Ever heard the phrase ‘don’t kill the canter’ from your instructor, but not sure how you’re causing it or how to avoid it? British showjumping coach Phillipa McKeever explains all.
‘Killing the canter’ basically means shortening the canter, usually by unnecessary use of collection aids beyond the most desirable and optimum canter for jumping.
The reasons for this might include:
- The rider is physically unable to sit to their horse’s canter/natural jumping rhythm.
- Nerves – the rider may be anxious about jumping so they slow down in order to make themselves safer. This actually has the opposite effect, however, and makes it more likely your horse will argue and fight for freedom so that he can jump effectively.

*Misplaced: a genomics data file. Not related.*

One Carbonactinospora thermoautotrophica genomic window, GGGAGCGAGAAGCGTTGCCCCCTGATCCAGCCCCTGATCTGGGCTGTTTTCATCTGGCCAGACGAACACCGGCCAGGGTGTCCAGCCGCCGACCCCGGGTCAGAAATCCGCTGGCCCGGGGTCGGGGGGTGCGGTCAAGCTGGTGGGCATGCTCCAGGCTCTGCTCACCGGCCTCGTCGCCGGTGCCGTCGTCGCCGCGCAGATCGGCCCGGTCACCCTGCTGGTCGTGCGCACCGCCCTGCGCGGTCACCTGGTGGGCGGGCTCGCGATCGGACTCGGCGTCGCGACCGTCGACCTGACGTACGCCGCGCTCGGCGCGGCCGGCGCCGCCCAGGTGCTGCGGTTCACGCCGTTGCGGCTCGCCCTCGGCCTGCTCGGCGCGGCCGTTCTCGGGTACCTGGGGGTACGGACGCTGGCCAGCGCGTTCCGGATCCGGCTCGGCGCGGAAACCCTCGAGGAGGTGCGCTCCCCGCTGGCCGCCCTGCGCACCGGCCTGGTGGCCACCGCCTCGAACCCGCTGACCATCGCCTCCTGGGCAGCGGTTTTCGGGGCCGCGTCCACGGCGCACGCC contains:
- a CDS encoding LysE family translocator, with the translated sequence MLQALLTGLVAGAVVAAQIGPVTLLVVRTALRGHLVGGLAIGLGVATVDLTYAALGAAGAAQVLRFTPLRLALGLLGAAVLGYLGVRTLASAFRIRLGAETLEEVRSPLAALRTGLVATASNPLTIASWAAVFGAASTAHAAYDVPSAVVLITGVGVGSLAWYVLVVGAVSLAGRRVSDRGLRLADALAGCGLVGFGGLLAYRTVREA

- Over-bitting – check that your horse’s bridle is the right one for him, including the noseband and bit combination.
- Fitness – Make sure that you’re as supple as your horse is, so try physiotherapy or practice Pilates or yoga. Then use canter poles set at a true jumping rhythm to practice riding at the correct canter and speed for your horse to get set distances. For example, put a pole 18 yards (four strides) in front of a small jump and practise jumping the pole, then counting the four non-jumping strides to the jump.
- Confidence – Be honest with your instructor about how you’re feeling and make sure that their requirements of you in training are not so far out of your comfort zone that you end up riding negatively.
- Bit fit – Ask your coach to sit on your horse so that they can feel what you feel; this may give them more information and allow them to suggest a better system.